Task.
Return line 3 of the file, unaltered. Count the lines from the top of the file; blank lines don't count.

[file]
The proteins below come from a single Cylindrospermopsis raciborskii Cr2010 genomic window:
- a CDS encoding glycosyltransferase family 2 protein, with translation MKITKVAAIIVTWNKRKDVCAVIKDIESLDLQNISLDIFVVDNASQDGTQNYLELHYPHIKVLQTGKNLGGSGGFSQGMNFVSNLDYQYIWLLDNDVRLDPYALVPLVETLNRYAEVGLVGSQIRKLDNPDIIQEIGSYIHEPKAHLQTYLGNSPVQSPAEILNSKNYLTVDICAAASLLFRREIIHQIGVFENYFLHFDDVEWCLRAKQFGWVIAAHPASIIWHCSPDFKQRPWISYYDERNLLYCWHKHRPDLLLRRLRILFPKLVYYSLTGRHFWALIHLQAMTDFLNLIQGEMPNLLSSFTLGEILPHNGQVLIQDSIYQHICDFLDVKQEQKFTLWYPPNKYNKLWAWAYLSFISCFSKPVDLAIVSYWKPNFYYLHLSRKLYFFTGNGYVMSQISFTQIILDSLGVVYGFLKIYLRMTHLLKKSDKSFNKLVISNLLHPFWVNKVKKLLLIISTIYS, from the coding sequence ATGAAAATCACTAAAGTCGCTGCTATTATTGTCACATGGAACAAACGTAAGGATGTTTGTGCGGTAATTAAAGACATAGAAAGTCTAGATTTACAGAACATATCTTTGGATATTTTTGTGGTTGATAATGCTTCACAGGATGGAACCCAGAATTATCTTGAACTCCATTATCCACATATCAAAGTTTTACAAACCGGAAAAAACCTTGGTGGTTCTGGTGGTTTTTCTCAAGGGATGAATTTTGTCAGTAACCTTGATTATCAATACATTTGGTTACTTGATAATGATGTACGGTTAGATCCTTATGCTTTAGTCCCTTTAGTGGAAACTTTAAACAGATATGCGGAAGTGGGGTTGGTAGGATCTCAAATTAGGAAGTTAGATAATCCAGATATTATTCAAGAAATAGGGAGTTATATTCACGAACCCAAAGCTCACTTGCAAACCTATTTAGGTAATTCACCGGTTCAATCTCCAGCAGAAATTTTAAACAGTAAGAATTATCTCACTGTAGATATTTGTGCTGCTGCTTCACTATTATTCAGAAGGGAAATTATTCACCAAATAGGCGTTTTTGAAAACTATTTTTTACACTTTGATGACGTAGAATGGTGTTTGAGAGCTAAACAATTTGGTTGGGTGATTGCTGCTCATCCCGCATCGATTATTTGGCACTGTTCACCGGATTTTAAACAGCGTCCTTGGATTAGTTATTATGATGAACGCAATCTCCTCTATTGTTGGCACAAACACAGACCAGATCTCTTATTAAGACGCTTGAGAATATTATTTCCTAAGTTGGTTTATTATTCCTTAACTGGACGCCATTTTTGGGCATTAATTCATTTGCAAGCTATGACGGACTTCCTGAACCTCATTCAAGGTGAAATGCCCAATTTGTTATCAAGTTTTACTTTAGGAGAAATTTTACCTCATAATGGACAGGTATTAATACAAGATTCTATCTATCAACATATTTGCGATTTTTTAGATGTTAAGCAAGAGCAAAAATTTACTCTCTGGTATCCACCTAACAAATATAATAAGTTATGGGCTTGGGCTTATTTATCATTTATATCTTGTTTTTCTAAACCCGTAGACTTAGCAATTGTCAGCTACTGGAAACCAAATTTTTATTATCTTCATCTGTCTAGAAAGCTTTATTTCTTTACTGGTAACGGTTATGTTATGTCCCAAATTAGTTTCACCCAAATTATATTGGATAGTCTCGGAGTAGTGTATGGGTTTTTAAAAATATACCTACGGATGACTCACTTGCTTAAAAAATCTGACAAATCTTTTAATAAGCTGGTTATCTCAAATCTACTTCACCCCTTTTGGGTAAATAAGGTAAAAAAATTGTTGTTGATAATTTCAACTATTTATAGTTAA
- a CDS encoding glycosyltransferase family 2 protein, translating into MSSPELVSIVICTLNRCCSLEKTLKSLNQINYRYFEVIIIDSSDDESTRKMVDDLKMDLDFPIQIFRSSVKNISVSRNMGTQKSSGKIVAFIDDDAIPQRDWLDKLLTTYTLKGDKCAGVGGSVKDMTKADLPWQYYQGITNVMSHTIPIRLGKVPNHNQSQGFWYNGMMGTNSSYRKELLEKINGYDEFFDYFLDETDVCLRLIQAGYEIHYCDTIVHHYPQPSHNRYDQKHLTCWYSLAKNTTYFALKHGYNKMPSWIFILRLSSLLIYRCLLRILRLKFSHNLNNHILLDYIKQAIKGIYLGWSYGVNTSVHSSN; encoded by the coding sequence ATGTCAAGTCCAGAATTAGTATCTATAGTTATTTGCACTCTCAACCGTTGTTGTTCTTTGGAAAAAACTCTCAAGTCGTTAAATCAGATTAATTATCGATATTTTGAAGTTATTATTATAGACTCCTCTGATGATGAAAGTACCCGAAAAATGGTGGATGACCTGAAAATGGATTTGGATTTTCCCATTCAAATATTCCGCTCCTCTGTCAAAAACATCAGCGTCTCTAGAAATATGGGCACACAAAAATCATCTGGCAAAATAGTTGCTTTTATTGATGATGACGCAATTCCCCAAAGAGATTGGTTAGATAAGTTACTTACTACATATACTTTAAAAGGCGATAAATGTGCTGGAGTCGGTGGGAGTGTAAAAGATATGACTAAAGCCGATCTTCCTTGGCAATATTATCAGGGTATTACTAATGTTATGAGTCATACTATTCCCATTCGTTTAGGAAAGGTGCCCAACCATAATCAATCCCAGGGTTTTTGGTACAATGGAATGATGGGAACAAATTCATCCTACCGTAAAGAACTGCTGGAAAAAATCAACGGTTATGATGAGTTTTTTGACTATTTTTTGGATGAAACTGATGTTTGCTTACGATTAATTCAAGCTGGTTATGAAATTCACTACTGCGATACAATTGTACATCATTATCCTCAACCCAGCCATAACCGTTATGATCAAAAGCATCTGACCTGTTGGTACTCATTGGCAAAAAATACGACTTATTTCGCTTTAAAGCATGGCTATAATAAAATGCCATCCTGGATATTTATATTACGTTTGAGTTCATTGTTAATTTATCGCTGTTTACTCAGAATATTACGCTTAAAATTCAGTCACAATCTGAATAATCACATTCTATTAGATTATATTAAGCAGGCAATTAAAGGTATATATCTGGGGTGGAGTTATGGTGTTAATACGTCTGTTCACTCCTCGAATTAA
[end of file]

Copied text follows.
- a CDS encoding glycosyltransferase family 2 protein, translating into MSSPELVSIVICTLNRCCSLEKTLKSLNQINYRYFEVIIIDSSDDESTRKMVDDLKMDLDFPIQIFRSSVKNISVSRNMGTQKSSGKIVAFIDDDAIPQRDWLDKLLTTYTLKGDKCAGVGGSVKDMTKADLPWQYYQGITNVMSHTIPIRLGKVPNHNQSQGFWYNGMMGTNSSYRKELLEKINGYDEFFDYFLDETDVCLRLIQAGYEIHYCDTIVHHYPQPSHNRYDQKHLTCWYSLAKNTTYFALKHGYNKMPSWIFILRLSSLLIYRCLLRILRLKFSHNLNNHILLDYIKQAIKGIYLGWSYGVNTSVHSSN; encoded by the coding sequence ATGTCAAGTCCAGAATTAGTATCTATAGTTATTTGCACTCTCAACCGTTGTTGTTCTTTGGAAAAAACTCTCAAGTCGTTAAATCAGATTAATTATCGATATTTTGAAGTTATTATTATAGACTCCTCTGATGATGAAAGTACCCGAAAAATGGTGGATGACCTGAAAATGGATTTGGATTTTCCCATTCAAATATTCCGCTCCTCTGTCAAAAACATCAGCGTCTCTAGAAATATGGGCACACAAAAATCATCTGGCAAAATAGTTGCTTTTATTGATGATGACGCAATTCCCCAAAGAGATTGGTTAGATAAGTTACTTACTACATATACTTTAAAAGGCGATAAATGTGCTGGAGTCGGTGGGAGTGTAAAAGATATGACTAAAGCCGATCTTCCTTGGCAATATTATCAGGGTATTACTAATGTTATGAGTCATACTATTCCCATTCGTTTAGGAAAGGTGCCCAACCATAATCAATCCCAGGGTTTTTGGTACAATGGAATGATGGGAACAAATTCATCCTACCGTAAAGAACTGCTGGAAAAAATCAACGGTTATGATGAGTTTTTTGACTATTTTTTGGATGAAACTGATGTTTGCTTACGATTAATTCAAGCTGGTTATGAAATTCACTACTGCGATACAATTGTACATCATTATCCTCAACCCAGCCATAACCGTTATGATCAAAAGCATCTGACCTGTTGGTACTCATTGGCAAAAAATACGACTTATTTCGCTTTAAAGCATGGCTATAATAAAATGCCATCCTGGATATTTATATTACGTTTGAGTTCATTGTTAATTTATCGCTGTTTACTCAGAATATTACGCTTAAAATTCAGTCACAATCTGAATAATCACATTCTATTAGATTATATTAAGCAGGCAATTAAAGGTATATATCTGGGGTGGAGTTATGGTGTTAATACGTCTGTTCACTCCTCGAATTAA